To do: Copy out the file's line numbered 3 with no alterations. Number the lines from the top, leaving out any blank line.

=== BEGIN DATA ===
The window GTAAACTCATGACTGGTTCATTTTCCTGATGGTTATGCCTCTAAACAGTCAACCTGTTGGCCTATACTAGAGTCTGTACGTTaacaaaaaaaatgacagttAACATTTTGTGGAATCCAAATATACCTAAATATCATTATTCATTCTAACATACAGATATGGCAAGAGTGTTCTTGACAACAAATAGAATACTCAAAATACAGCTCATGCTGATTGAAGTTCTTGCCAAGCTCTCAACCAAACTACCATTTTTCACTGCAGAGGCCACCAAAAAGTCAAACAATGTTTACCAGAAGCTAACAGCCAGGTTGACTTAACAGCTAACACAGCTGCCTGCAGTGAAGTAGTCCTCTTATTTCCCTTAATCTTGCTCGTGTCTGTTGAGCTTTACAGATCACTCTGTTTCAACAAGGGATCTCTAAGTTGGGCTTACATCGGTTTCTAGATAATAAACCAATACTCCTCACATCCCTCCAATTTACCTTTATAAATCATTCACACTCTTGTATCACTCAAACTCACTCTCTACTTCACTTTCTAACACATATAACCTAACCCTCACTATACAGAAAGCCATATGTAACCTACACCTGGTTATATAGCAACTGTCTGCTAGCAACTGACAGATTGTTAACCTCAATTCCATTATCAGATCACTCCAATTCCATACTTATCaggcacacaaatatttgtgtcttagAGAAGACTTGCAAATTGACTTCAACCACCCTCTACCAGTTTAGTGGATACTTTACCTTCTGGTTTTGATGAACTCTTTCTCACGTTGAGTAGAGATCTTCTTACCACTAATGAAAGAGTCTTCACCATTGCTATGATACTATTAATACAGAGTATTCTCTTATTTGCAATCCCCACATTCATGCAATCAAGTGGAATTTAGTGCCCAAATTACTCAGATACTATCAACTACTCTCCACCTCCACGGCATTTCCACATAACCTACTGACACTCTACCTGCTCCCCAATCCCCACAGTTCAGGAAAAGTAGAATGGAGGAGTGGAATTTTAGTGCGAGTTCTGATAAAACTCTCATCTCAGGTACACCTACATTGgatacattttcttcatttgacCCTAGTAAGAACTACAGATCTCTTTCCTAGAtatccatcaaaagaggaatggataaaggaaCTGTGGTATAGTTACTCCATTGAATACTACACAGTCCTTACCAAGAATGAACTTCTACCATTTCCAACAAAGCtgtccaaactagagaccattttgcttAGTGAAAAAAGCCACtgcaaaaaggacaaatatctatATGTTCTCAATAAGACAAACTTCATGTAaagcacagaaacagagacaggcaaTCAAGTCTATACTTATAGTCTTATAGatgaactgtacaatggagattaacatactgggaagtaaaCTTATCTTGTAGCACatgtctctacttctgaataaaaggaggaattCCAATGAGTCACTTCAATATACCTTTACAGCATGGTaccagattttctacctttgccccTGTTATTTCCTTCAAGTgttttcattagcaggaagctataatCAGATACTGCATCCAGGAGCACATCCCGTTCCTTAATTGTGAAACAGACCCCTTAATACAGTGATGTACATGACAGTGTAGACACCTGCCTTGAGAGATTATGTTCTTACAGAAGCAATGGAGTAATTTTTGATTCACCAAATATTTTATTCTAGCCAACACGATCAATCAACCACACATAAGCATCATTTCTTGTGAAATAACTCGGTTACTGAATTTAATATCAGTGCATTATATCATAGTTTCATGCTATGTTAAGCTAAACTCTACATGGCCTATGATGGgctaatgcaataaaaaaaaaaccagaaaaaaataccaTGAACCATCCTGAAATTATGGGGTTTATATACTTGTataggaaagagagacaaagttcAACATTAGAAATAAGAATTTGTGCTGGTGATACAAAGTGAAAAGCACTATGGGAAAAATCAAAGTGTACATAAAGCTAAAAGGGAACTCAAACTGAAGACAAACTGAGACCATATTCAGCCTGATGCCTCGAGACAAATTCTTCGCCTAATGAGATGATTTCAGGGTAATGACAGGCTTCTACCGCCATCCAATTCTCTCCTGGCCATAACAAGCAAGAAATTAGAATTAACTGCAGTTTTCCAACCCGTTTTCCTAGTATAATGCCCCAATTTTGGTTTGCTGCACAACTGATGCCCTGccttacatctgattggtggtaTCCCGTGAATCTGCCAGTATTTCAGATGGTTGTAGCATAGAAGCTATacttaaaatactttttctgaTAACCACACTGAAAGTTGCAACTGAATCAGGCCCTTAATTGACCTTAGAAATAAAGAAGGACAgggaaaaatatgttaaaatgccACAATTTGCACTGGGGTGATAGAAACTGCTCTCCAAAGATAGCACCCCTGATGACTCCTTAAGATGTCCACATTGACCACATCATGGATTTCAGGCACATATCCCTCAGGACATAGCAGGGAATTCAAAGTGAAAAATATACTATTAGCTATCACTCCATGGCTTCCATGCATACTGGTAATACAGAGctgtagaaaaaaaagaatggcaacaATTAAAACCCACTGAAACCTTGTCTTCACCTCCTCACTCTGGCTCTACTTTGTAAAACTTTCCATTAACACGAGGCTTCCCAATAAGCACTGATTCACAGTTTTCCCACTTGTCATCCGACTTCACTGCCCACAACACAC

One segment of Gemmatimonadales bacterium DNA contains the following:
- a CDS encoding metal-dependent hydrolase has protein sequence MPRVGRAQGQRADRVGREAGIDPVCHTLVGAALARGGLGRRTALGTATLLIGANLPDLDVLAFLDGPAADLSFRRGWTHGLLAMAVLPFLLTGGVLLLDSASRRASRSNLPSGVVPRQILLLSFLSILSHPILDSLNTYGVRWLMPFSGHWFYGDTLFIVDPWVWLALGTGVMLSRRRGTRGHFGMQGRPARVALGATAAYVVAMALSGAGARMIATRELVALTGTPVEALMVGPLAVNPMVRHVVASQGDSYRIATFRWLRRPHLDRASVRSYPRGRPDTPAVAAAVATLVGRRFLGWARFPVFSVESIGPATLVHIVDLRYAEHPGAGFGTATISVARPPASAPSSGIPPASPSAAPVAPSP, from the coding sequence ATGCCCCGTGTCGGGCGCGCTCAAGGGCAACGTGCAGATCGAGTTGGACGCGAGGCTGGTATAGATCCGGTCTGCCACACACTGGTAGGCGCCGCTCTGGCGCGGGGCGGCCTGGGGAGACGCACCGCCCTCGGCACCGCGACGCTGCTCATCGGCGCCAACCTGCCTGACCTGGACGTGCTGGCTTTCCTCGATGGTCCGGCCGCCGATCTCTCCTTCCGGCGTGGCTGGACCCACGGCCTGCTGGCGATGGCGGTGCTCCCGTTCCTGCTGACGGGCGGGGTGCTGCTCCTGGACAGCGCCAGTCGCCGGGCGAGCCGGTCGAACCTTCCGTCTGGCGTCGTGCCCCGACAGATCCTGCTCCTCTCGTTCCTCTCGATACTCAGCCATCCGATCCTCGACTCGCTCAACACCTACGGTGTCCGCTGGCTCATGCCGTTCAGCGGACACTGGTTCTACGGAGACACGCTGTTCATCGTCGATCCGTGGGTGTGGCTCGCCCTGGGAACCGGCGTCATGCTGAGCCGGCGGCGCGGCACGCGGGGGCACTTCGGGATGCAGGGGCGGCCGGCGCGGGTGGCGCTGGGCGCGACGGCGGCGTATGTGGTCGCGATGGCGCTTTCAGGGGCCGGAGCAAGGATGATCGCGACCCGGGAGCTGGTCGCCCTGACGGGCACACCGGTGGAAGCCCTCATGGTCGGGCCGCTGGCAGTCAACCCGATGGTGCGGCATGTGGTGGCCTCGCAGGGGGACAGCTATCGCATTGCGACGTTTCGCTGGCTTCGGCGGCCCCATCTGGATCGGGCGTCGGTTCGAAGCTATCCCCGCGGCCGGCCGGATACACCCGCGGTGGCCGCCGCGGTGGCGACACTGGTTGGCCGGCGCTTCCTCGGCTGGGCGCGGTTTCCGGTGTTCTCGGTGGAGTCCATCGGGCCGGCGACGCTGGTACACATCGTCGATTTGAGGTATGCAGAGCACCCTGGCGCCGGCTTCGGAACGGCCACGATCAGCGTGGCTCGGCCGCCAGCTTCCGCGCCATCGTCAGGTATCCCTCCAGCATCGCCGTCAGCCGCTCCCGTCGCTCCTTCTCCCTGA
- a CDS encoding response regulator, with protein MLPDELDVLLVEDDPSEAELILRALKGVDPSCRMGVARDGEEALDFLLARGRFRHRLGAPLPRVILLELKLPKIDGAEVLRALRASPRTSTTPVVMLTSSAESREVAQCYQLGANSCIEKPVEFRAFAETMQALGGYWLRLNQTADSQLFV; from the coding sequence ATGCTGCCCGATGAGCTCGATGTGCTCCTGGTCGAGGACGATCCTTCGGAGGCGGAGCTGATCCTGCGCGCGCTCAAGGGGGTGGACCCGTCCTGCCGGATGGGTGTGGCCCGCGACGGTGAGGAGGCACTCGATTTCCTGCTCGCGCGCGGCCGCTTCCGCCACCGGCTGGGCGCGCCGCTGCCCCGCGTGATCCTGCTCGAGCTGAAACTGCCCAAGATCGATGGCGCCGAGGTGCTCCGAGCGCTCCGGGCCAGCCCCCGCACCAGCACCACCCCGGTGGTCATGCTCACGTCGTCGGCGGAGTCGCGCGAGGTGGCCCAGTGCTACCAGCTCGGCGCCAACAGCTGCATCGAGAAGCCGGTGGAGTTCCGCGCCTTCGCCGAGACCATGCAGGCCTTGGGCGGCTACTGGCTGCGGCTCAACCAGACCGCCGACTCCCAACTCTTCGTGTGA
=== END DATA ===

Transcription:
- a CDS encoding metal-dependent hydrolase has protein sequence MPRVGRAQGQRADRVGREAGIDPVCHTLVGAALARGGLGRRTALGTATLLIGANLPDLDVLAFLDGPAADLSFRRGWTHGLLAMAVLPFLLTGGVLLLDSASRRASRSNLPSGVVPRQILLLSFLSILSHPILDSLNTYGVRWLMPFSGHWFYGDTLFIVDPWVWLALGTGVMLSRRRGTRGHFGMQGRPARVALGATAAYVVAMALSGAGARMIATRELVALTGTPVEALMVGPLAVNPMVRHVVASQGDSYRIATFRWLRRPHLDRASVRSYPRGRPDTPAVAAAVATLVGRRFLGWARFPVFSVESIGPATLVHIVDLRYAEHPGAGFGTATISVARPPASAPSSGIPPASPSAAPVAPSP, from the coding sequence ATGCCCCGTGTCGGGCGCGCTCAAGGGCAACGTGCAGATCGAGTTGGACGCGAGGCTGGTATAGATCCGGTCTGCCACACACTGGTAGGCGCCGCTCTGGCGCGGGGCGGCCTGGGGAGACGCACCGCCCTCGGCACCGCGACGCTGCTCATCGGCGCCAACCTGCCTGACCTGGACGTGCTGGCTTTCCTCGATGGTCCGGCCGCCGATCTCTCCTTCCGGCGTGGCTGGACCCACGGCCTGCTGGCGATGGCGGTGCTCCCGTTCCTGCTGACGGGCGGGGTGCTGCTCCTGGACAGCGCCAGTCGCCGGGCGAGCCGGTCGAACCTTCCGTCTGGCGTCGTGCCCCGACAGATCCTGCTCCTCTCGTTCCTCTCGATACTCAGCCATCCGATCCTCGACTCGCTCAACACCTACGGTGTCCGCTGGCTCATGCCGTTCAGCGGACACTGGTTCTACGGAGACACGCTGTTCATCGTCGATCCGTGGGTGTGGCTCGCCCTGGGAACCGGCGTCATGCTGAGCCGGCGGCGCGGCACGCGGGGGCACTTCGGGATGCAGGGGCGGCCGGCGCGGGTGGCGCTGGGCGCGACGGCGGCGTATGTGGTCGCGATGGCGCTTTCAGGGGCCGGAGCAAGGATGATCGCGACCCGGGAGCTGGTCGCCCTGACGGGCACACCGGTGGAAGCCCTCATGGTCGGGCCGCTGGCAGTCAACCCGATGGTGCGGCATGTGGTGGCCTCGCAGGGGGACAGCTATCGCATTGCGACGTTTCGCTGGCTTCGGCGGCCCCATCTGGATCGGGCGTCGGTTCGAAGCTATCCCCGCGGCCGGCCGGATACACCCGCGGTGGCCGCCGCGGTGGCGACACTGGTTGGCCGGCGCTTCCTCGGCTGGGCGCGGTTTCCGGTGTTCTCGGTGGAGTCCATCGGGCCGGCGACGCTGGTACACATCGTCGATTTGAGGTATGCAGAGCACCCTGGCGCCGGCTTCGGAACGGCCACGATCAGCGTGGCTCGGCCGCCAGCTTCCGCGCCATCGTCAGGTATCCCTCCAGCATCGCCGTCAGCCGCTCCCGTCGCTCCTTCTCCCTGA